When we look at Revelation 4:1-2, we read of the two phrases “voice I had first heard” and “in the Spirit” – both connecting back to Revelation 1:10. This is the same vision, and not a separate vision. The fact that Revelation 1-3 comes first in the book should be noted as preliminary remarks concerning the churches. This also would explain why the word μετα is used. It means both after and with, and not either/or. It is after seeing the first vision, and after writing the seven letters to the churches that John turns his focus to this, which is not a separate vision, but with the first two statements.
In this heavenly vision, we find it paralleling both Isaiah 6 and Ezekiel 1-2. The difficulty with this chapter for many is preconceived notions of what these symbols must mean, and often they can’t be tied to anything exactly. We see, just like in Isaiah 6, a throne, and angels singing holy, holy, holy. Just like in Ezekiel 1-2, we find the four living creatures, the throne “with the figure like a man”, the throne like sapphire, light surrounding the throne “like a rainbow”, and when adding Revelation 5:1, the scroll with “writing on both sides”. The two visions in the Old Testament by these prophets are the same thing that John is seeing, but the details given in each of these visions are distinct from one another.
From verse 1, we see an entrance into a new scene. There is a door in heaven, and it seems most logical to conclude that John is outside of this door until being beckoned inside.
The throne is the Ark of the Covenant. Others who saw the throne are found in 1 Kings 22:19, Isaiah 6:1, Ezekiel 1:26, Psalm 47:8, and Daniel 7:9. See Psalm 18:6, 10, 80:1, 99:1, Micah 1:2, Habakkuk 2:20, Exodus 25:22, Numbers 7:89, 1 Samuel 4:4, 2 Samuel 6:2, and Isaiah 37:16 as evidence that the Ark of the Covenant is the throne of God. Therefore, the throne room here in Revelation 4 is the Holy of Holies. See Hebrews 8:5. This also brings new meaning to Hebrews 4:16 and 10:19-22. When we come before God in prayer, entering into His presence, we are entering into this scene.
In Revelation 4:3 we read of the one sitting having the appearance of jasper and carnelian, and the throne being encircled by a rainbow. Ezekiel 1:26-28 reads, “Above the expanse over their heads was what looked like a throne of sapphire, and high above on the throne was a figure like that of a man. I saw that from what appeared to be his waist up he looked like glowing metal, as if full of fire, and that from there down he looked like fire; and brilliant light surrounded him. Like the appearance of a rainbow in the clouds on a rainy day, so was the radiance around him.” We see later (21:11) that the City of God is described as shining like jasper and crystal (carnelian) also.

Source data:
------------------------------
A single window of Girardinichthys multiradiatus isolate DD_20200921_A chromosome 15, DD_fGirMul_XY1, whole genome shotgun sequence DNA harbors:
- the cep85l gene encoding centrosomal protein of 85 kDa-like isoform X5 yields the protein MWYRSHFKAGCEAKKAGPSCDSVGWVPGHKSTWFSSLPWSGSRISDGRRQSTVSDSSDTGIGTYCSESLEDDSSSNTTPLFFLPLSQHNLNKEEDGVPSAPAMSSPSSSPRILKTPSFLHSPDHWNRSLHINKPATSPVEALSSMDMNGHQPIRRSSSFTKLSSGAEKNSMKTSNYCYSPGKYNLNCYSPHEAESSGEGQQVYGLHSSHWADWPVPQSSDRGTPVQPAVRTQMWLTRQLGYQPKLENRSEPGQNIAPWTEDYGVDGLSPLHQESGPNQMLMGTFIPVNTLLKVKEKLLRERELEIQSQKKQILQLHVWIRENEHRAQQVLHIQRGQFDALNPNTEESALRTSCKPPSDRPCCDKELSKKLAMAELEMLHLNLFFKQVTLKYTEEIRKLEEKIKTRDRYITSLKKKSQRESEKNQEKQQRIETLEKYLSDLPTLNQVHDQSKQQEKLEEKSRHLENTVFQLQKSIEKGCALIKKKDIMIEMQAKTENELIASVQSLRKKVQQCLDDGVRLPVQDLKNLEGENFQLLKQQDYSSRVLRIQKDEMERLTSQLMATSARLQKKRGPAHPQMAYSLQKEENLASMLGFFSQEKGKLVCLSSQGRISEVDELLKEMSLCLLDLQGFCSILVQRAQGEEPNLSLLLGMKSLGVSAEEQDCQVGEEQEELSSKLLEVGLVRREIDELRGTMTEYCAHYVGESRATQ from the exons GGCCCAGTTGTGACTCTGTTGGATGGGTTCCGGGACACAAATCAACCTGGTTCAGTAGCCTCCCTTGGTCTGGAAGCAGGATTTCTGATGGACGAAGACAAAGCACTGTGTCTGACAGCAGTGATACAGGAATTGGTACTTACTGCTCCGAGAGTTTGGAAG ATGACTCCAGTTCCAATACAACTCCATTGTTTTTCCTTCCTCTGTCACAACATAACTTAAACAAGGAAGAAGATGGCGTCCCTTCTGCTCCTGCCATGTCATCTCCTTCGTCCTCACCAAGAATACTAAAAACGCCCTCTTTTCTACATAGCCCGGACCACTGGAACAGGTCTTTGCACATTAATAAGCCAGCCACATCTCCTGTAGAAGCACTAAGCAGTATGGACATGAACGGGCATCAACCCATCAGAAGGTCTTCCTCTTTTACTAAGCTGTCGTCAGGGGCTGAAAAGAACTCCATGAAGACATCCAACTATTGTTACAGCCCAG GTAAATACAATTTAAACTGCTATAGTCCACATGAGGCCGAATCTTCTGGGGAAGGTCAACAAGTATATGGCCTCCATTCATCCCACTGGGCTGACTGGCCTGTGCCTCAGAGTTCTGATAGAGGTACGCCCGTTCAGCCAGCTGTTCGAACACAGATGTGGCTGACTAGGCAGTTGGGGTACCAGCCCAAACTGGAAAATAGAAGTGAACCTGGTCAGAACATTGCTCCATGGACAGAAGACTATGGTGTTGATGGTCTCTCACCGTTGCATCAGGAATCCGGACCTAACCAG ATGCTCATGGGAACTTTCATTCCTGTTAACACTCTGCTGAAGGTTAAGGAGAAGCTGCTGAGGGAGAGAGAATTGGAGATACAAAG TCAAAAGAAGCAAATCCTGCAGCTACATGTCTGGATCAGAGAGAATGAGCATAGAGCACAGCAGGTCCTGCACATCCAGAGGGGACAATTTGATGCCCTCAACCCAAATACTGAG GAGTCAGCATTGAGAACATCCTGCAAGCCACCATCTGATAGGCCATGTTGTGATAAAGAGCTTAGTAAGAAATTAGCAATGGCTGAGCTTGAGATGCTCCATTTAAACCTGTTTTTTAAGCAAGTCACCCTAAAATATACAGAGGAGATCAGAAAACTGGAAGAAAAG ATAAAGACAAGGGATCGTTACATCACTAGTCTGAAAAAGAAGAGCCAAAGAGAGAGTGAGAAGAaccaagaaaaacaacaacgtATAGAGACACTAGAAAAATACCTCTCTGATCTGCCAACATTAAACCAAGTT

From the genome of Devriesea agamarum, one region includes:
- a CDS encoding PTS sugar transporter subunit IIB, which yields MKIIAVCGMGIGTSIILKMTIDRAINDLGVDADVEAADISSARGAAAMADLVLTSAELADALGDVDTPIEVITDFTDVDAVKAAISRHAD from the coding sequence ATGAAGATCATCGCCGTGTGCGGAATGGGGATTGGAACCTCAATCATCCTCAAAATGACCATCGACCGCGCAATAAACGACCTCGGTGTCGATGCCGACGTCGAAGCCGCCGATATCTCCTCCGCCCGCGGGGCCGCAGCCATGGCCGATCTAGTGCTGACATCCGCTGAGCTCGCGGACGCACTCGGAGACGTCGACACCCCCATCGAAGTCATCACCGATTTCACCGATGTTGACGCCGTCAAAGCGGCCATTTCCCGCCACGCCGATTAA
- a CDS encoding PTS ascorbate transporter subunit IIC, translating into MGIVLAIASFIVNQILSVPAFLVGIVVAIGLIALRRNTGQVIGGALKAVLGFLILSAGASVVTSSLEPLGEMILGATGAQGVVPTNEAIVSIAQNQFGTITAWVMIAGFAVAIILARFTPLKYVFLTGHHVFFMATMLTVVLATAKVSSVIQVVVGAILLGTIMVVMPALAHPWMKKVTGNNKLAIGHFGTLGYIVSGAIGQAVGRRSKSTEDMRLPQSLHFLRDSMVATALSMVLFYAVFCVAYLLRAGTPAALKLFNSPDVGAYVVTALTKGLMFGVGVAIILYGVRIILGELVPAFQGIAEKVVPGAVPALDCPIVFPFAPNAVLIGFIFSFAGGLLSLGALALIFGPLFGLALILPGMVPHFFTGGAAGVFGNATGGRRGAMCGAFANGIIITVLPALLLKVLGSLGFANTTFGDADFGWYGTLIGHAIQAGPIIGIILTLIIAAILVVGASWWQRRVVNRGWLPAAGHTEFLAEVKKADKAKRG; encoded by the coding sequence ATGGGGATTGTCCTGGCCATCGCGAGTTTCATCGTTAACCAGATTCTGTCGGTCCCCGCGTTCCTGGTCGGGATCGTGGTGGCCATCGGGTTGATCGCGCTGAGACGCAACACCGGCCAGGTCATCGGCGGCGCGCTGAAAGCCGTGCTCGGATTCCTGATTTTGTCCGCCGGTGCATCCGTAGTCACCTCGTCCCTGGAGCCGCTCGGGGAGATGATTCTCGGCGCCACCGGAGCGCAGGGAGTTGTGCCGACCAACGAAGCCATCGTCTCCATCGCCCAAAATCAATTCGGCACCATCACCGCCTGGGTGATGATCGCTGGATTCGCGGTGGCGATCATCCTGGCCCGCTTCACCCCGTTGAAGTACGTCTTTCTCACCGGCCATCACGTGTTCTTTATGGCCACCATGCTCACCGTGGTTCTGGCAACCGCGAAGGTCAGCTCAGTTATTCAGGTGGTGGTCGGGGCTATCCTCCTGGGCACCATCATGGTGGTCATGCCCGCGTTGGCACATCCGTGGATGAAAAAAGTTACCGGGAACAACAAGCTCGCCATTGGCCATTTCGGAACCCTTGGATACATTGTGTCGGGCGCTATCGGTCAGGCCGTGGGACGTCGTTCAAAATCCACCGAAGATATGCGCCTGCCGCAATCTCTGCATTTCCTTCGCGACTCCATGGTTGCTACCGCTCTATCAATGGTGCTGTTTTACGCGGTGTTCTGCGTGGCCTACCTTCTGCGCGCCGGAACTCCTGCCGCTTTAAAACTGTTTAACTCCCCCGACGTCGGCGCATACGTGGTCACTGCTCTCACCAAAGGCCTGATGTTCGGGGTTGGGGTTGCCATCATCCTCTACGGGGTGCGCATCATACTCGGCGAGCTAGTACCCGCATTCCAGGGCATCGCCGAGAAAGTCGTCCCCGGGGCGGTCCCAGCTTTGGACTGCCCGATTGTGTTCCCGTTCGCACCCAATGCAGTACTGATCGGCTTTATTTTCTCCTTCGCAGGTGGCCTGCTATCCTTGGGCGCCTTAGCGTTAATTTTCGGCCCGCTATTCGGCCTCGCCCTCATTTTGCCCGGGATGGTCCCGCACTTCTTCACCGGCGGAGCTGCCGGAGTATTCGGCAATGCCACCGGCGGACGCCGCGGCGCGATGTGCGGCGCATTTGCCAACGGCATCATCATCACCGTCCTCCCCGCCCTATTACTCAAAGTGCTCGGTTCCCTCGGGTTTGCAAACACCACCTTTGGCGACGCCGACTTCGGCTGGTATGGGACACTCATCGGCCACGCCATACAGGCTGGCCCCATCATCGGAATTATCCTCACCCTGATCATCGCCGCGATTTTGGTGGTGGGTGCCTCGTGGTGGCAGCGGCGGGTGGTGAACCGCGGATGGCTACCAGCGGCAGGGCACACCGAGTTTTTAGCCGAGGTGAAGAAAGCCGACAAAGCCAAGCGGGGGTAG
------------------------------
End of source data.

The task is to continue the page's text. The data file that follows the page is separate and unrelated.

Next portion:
In verse 4, we read of these twenty-four other thrones and seated upon them are twenty-four elders. These are representative of the twenty-four priestly families (see 1 Chronicles 24). It is strange that this is here ‘interrupting’ the view of the throne (which is taken up again in verse 5). Also, you would assume the four creatures are explained first, for they are closer to the throne and their worship is what promulgates the worship of the twenty-four elders. The fact that these most likely represent priesthood – the white robes and crowns already explained in notes on 3:5 and 2:10 – would imply that the supposed interruption is in view of 3:21. “To him who overcomes, I will give the right to sit with me on my throne, just as I overcame and sat down with my Father on his throne.” Somehow these ‘thrones’ are distinct, and yet they must be mentioned together with God’s throne – compare Daniel 7:9 and Revelation 20:4.
For the “peals of lightning, voices of thunder, and thunderings” in verse 5, compare Ezekiel 1:13, Psalm 77:18, and John 37:4. The seven lamps and the seven spirits of God are explained in Revelation 1:20, 3:1, and 1:12. In Solomon’s temple there are ten freestanding lamps (1 Kings 7:49). However, there is also high likelihood that these are representing the menorah.
The “sea of glass” in verse 6 is possibly the washing basin outside of the Tabernacle, but there was also “The Sea” in Solomon’s temple (1 Kings 7:23-26). Also see Psalm 104:3, that God sits upon many waters. The “living creatures” are cherubim, and we find the four of them in Ezekiel 1:22, 26, and Ezekiel 10 recognizes them as cherubs. Note that in Ezekiel credits these cherubs as being “under the throne”, but we cannot interpret the Greek in Revelation 4 to meaning under the throne. It means “in the midst” of the throne. Why are the creatures in the midst of the throne here when elsewhere they are described as “around” the throne? John is pulling from 1 Kings 6:27 and 8:6-7. There were two cherubim on the top of the mercy seat and two more “overshadowing” the Ark. The covering of eyes in front and back can be traced to Ezekiel 1:18 and 10:12.